report
  4. Dennis Alexander

    logged in via LinkedIn

    This so-called report is advertising poorly dressed as research. It is, frankly, risible. It is a hodge-podge of opaque data, shallow research methodology, indefensible assumptions (really, academics are the only direct service personnel in a university, not to mention the false equation of higher education with professional service organisations), cookie-cutter solutions (nothing much that wasn't in Drucker in the 60s) and generally shallow (and callow) thinking. The truly sad thing is that it carries on the myth of the hegemony of the "customer" in the kind of platitude and cliche-ridden prose that dominates most business journalism. No wonder Australian business has an innovation problem with these people and similar advising them. I'm surprised we haven't had forty Vice-Chancellors denying they were among the fifteen consulted.

    report
    1. Catherine McDonald

      logged in via LinkedIn

      In reply to Dennis Alexander

      Absolutely agree! Why would any serious scholar believe anything that is said by Ernst & Young? These people are hired to produce PR spin for whatever organization pays them or to make a case for whatever business interest that services their interest. They are a money making organization. Their loyalty is to profit generation. Yet, did anyone notice them predict the GFC? No? Funny about that.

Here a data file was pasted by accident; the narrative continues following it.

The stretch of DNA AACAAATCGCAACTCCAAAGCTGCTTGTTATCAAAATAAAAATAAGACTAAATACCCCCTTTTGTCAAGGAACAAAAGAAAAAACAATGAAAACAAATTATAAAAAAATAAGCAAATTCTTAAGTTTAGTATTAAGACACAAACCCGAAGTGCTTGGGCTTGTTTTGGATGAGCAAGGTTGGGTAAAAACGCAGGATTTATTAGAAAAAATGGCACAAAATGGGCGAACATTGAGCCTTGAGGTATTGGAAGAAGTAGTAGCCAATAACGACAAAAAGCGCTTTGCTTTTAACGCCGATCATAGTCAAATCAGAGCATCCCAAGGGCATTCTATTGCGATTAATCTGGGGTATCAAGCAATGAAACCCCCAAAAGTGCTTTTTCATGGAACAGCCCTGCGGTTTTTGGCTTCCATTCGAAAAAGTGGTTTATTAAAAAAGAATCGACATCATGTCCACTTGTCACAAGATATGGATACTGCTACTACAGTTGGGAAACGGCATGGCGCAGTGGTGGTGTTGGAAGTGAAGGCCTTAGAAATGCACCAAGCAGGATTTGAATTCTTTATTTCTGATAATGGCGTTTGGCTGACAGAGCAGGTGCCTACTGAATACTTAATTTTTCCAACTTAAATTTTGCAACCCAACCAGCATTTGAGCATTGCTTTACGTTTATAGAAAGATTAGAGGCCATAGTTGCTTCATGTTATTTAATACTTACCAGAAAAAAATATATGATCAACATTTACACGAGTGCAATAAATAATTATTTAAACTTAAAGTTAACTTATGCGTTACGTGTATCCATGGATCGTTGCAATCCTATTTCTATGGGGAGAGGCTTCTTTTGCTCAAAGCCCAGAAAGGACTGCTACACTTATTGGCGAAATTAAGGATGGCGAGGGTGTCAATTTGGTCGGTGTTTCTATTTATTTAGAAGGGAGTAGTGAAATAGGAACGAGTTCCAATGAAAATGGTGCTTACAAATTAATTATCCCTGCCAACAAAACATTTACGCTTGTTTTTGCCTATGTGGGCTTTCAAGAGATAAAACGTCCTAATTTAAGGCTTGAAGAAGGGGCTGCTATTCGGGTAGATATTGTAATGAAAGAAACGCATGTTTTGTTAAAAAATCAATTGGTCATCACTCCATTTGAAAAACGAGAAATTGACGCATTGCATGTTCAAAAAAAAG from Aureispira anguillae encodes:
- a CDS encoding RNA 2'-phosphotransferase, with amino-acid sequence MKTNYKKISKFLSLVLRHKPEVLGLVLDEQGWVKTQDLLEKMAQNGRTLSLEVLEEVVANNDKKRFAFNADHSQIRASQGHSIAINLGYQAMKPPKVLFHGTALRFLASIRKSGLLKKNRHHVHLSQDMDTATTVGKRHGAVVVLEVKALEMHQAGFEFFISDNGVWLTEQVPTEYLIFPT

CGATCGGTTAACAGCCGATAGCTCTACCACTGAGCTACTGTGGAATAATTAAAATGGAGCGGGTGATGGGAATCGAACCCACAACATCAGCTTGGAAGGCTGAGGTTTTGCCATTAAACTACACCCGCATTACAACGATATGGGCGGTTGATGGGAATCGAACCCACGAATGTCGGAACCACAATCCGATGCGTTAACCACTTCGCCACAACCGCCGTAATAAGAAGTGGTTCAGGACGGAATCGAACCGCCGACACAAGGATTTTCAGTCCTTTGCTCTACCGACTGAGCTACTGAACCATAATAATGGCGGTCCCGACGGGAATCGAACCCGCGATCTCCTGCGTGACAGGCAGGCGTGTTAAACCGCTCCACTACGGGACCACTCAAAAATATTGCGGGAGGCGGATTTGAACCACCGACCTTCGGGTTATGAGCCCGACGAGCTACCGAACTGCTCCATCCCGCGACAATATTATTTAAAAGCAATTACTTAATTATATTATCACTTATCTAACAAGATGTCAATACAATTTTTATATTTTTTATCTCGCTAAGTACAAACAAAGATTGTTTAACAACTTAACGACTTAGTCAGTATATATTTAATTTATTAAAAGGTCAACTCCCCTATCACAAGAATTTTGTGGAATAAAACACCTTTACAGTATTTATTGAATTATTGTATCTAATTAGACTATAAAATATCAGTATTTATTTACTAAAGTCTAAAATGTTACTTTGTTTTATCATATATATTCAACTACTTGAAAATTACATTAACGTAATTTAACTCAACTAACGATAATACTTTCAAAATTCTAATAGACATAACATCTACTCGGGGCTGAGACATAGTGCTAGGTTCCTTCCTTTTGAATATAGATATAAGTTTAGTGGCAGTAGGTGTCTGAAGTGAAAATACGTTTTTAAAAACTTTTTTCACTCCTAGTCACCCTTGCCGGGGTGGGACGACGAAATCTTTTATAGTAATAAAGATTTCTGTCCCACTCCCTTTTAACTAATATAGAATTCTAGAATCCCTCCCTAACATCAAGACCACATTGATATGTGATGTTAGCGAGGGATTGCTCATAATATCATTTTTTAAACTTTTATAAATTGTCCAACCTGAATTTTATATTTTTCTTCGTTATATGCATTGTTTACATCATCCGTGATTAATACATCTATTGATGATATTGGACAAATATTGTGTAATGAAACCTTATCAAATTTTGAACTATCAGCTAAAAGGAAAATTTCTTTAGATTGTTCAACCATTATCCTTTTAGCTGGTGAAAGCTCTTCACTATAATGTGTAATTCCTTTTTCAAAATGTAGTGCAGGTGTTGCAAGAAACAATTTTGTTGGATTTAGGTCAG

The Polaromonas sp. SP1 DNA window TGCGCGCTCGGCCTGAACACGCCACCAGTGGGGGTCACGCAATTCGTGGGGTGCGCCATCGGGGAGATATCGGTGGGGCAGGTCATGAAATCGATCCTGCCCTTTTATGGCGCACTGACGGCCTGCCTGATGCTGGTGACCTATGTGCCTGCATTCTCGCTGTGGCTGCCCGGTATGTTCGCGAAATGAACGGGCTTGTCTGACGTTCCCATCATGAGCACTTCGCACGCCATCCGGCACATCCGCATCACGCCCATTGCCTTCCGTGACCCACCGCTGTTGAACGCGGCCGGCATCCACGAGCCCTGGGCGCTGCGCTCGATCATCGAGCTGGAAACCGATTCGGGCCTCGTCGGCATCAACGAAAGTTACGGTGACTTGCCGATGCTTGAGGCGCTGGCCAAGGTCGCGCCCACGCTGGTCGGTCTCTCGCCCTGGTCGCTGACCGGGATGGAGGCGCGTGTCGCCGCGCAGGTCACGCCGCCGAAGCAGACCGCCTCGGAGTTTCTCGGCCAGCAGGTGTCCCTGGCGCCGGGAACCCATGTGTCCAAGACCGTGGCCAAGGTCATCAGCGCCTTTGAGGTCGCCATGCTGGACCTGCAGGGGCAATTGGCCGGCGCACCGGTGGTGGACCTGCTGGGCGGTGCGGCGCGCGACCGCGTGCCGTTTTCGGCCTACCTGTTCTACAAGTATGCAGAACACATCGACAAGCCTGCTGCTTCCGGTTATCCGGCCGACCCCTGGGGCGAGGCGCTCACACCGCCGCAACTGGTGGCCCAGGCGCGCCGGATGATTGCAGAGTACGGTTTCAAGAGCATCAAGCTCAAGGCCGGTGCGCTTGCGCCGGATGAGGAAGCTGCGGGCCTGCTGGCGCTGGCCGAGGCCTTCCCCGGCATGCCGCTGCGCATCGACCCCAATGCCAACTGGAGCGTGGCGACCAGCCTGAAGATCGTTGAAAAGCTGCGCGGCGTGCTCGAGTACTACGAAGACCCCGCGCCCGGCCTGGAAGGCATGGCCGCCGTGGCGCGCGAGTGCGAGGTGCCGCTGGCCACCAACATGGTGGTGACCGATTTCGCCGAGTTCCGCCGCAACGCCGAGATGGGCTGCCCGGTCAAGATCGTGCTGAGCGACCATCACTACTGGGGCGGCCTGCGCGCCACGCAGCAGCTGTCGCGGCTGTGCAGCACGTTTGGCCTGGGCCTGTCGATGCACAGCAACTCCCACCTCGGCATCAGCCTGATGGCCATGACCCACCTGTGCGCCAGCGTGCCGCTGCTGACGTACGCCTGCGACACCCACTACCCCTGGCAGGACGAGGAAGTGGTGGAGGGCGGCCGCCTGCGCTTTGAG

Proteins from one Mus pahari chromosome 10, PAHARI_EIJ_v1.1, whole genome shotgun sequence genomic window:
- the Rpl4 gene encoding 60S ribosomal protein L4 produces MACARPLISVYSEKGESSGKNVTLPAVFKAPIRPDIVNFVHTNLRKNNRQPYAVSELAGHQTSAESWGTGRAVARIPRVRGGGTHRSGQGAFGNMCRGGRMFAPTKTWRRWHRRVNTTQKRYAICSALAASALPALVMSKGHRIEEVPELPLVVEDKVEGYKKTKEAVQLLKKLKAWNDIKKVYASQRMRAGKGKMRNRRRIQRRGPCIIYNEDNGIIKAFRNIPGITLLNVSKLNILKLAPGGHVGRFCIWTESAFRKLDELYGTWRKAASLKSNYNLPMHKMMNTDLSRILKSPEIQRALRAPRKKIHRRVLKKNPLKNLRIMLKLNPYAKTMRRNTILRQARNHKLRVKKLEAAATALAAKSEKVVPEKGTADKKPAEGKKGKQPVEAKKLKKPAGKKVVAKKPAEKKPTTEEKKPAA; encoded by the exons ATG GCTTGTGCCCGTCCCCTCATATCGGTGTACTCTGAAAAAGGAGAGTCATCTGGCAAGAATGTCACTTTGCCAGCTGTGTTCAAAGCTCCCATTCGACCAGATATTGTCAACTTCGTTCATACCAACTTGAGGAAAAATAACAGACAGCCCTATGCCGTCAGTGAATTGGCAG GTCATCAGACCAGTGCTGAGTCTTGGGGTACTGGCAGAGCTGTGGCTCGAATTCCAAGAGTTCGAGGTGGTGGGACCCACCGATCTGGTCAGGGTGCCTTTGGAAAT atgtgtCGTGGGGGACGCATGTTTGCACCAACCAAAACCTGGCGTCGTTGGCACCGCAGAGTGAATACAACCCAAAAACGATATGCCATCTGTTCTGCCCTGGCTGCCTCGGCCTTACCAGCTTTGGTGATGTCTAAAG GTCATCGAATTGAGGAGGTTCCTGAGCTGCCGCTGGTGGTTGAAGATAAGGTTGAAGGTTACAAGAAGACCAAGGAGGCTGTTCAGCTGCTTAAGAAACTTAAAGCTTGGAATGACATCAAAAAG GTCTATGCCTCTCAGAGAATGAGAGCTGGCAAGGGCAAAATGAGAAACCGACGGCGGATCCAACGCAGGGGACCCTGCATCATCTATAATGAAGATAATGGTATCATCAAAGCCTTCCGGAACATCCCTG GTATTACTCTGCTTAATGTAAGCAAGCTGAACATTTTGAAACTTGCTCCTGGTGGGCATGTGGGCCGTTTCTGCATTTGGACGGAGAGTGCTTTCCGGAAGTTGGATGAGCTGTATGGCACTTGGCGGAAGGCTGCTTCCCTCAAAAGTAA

And no this is not just an ad hominem attack. The university sector does really need to start rejecting the whole 'business model' crap.

      report
    2. Andrew Smith

      Education Consultant at Australian & International Education Centre

      In reply to Catherine McDonald

      That's quite a generalisation especially when universities themselves are masters of spin, income maximisation directly or indirectly (and associated waste we observe in international activity) and it has nothing to do with belief.

      Universities need to survive in a more competitive environment where they no longer have monopolies domestic or international, need to deliver quality learning through various channels, and maintain income.

      According to the observations of many, Australian universities must change their culture and employ personnel, teaching, research, administration etc. with skill sets to match future needs.

      They are not jobs shops for personnel wanting to work in a university (only) with an outlook informed from some years ago......

      In future smaller independent institutes or faculties plus VET providers will be nimble and adaptable, while universities may go the way of mammoths.....

      report
  5. Daniel Teghe

    Sociologist

    I am not so sure that universities need disappear because of the omnipresence of the digital and web.3. technologies. Only those that fail to adapt in time might perhaps do so. The problem is that the authors make some false analogies. For instance, I heard one of them on the 7:30 Report tonight likening universities with the print media, the latter being in the process of transitioning to online delivery in order to survive. However, reporting news and writing current affairs articles is not, as…